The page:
New year’s resolutions often appear to be given up quickly, writes swine nutrition technology expert Dr Casey Bradley. Therefore, for 2019, she has formulated longer-term plans. That leads to some promising plans for pigs for the year(s) to come.
There seems to be a trend this year of ditching new year’s resolutions for more personal growth objectives. The thought process around this is that many people give up their resolutions quickly, whereas goals are something you can plan and execute. The goal can simply be that I am going to clean out my garage and get rid of all the unwanted items; which, to me, seems much easier to accomplish than something like “I will not eat ice cream in 2019.”
Time to sit down with a cup of coffee and ask... What can be done better in 2019? Photo: 123RF.com
One of my personal goals for growth this year is to become a better motivational speaker to further promote agriculture and the swine industry in a positive manner. This goal, however, is not simply devoting a Saturday to cleaning out my garage (thanks to my husband I will not need to!). It involves creating a plan and setting realistic timelines. I have enrolled in a programme to help me develop my speaking skills. I am ‘testing the waters’ in one-on-one conversations and meeting event organisers that I could be an impactful speaker for their next event.
New me, new industry, what are some swine nutritional questions that can be used to establish goals and plans to find answers in 2019?
The buffering capacity of diets for young pigs
My 1st goal is to better understand buffering capacity of diets, especially for young pigs. This leads to so many questions! Do we need to understand mineral requirements and inter-relationships better? Are there different approaches to this idea, rather than simply formulating to % or mg/kg requirements? Currently, there is ample evidence to suggest that utilising phytase at higher levels influences more than (the traditional) phosphorus release from phytate.
Furthermore, the digestibility of calcium, sodium, zinc, iron, and amino acids can also be improved. Finding an optimal balance between traditional nutrients and ingredients may improve our ability to feed pigs and achieve their full genetic potential.
More transparency for feed additives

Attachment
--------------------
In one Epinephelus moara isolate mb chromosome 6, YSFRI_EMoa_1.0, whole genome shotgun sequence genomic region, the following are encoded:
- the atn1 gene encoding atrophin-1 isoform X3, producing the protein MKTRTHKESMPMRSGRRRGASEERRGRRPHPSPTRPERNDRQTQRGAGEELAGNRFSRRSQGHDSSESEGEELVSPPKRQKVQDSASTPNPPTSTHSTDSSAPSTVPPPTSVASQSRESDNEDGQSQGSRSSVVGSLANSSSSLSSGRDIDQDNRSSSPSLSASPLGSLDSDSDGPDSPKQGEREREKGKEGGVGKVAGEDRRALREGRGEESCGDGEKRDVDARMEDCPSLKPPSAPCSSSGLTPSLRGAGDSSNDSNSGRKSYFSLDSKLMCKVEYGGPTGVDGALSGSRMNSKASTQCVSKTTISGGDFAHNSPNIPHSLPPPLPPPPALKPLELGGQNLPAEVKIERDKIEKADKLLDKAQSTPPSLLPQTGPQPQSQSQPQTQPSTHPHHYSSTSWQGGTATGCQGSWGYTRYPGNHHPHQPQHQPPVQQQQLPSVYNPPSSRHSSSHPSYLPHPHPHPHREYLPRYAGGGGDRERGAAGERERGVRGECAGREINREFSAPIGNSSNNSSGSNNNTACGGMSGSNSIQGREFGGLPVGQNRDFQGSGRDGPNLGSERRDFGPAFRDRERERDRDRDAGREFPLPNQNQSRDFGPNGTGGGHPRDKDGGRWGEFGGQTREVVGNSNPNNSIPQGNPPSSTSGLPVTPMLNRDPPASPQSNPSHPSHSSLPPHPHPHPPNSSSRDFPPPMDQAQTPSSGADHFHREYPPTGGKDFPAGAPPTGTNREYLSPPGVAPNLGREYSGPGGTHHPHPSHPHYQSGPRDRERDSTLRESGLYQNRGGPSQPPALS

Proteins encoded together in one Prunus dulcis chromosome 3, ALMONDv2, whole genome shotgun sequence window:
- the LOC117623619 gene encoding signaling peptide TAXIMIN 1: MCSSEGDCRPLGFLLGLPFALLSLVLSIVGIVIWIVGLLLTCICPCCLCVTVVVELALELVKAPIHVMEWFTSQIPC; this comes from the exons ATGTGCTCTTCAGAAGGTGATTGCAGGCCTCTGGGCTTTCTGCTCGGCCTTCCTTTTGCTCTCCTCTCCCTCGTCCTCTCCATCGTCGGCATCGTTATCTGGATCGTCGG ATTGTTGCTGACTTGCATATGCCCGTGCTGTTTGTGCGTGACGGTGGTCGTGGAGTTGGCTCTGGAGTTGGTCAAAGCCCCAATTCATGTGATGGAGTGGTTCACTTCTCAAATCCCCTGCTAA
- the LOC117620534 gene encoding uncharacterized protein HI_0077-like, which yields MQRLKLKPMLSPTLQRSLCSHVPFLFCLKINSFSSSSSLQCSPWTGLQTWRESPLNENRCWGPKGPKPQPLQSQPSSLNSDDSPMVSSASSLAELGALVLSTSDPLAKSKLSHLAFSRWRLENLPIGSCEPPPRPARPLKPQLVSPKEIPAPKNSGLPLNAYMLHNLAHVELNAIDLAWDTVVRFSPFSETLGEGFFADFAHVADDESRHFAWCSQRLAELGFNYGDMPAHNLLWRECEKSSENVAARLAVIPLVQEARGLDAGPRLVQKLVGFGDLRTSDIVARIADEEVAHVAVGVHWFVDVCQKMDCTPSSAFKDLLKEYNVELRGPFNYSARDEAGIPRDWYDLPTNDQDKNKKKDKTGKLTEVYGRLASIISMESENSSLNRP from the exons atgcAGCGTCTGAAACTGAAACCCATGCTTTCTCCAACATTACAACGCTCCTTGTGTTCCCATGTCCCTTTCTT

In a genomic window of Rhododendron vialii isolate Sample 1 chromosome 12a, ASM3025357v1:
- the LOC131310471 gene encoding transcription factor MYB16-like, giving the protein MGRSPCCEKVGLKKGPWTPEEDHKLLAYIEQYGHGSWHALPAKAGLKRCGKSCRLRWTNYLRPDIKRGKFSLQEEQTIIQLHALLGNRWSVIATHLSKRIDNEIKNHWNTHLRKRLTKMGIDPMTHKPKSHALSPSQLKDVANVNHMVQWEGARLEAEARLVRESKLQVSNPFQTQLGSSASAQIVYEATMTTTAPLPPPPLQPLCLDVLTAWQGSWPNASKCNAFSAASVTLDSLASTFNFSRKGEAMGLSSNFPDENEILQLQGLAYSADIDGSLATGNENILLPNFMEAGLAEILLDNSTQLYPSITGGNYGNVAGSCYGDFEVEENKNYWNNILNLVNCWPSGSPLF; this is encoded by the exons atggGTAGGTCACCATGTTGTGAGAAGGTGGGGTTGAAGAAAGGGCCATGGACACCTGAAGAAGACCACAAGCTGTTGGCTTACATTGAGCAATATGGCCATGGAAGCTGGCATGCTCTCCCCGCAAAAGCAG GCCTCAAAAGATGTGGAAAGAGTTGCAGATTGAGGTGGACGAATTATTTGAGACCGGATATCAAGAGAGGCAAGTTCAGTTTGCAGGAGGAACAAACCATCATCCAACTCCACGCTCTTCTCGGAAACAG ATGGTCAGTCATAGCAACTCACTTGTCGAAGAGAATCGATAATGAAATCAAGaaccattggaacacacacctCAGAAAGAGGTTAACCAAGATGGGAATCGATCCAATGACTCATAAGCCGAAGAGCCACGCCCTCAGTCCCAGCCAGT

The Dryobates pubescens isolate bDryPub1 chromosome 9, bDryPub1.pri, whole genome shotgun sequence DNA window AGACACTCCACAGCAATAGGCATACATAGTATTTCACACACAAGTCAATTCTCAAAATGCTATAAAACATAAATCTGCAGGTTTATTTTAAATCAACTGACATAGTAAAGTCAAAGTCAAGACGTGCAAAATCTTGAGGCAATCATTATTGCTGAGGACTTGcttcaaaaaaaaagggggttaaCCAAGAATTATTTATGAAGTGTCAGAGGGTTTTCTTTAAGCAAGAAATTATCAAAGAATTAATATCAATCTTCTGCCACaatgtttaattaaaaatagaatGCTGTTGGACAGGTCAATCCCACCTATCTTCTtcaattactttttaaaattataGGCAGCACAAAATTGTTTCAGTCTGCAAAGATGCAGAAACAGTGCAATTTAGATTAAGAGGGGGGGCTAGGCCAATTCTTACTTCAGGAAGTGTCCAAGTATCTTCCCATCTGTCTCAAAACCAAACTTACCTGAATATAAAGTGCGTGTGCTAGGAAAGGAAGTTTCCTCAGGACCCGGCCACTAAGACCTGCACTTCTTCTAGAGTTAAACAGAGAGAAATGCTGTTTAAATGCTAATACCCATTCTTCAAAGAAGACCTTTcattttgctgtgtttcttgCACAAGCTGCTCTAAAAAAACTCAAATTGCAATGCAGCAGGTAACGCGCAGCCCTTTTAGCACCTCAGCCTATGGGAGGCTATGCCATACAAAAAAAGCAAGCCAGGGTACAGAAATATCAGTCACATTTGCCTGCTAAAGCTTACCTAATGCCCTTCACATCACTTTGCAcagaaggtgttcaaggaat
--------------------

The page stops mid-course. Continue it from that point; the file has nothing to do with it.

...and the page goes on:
My 2nd goal is for the industry to have more transparency in the modes of action for different feed additives and, therefore, understand better how substances can have additive or synergistic effects. Even though I have spoken to this point in the past, our industry provides relatively little knowledge to help producers understand there may be differences between main effects and interactions among feed additives. Nowadays, more than ever, there are products and companies in the market, with similar and contradictory ‘stories’.
Both nutritionists and producers strive to determine the best approaches for their animals relying heavily on research, experience, instincts and relationships. This seems to me like ‘a resolution’ rather than ‘a goal’. Are there other approaches with in vitro, in vivo and ex vivo studies? Can small scale in vivo screening assays be developed to help improve the results and confidence for the producers?
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Longer-term than just 12 months
As you can see, my personal and professional goals might take longer than 12 months but are achievable with the right plan. I hope that I can accomplish all these goals with the help of my colleagues, friends, and targeted audiences, because I feel that setting goals to solve specific challenges will lead to greater opportunities for our industry and our world.
In closing, don’t limit yourself to only the thoughts of possibilities, instead embrace the opportunities! Create plans and do what is necessary to achieve your goals… and, if I can help in any way, please reach out because we all need someone in our corner!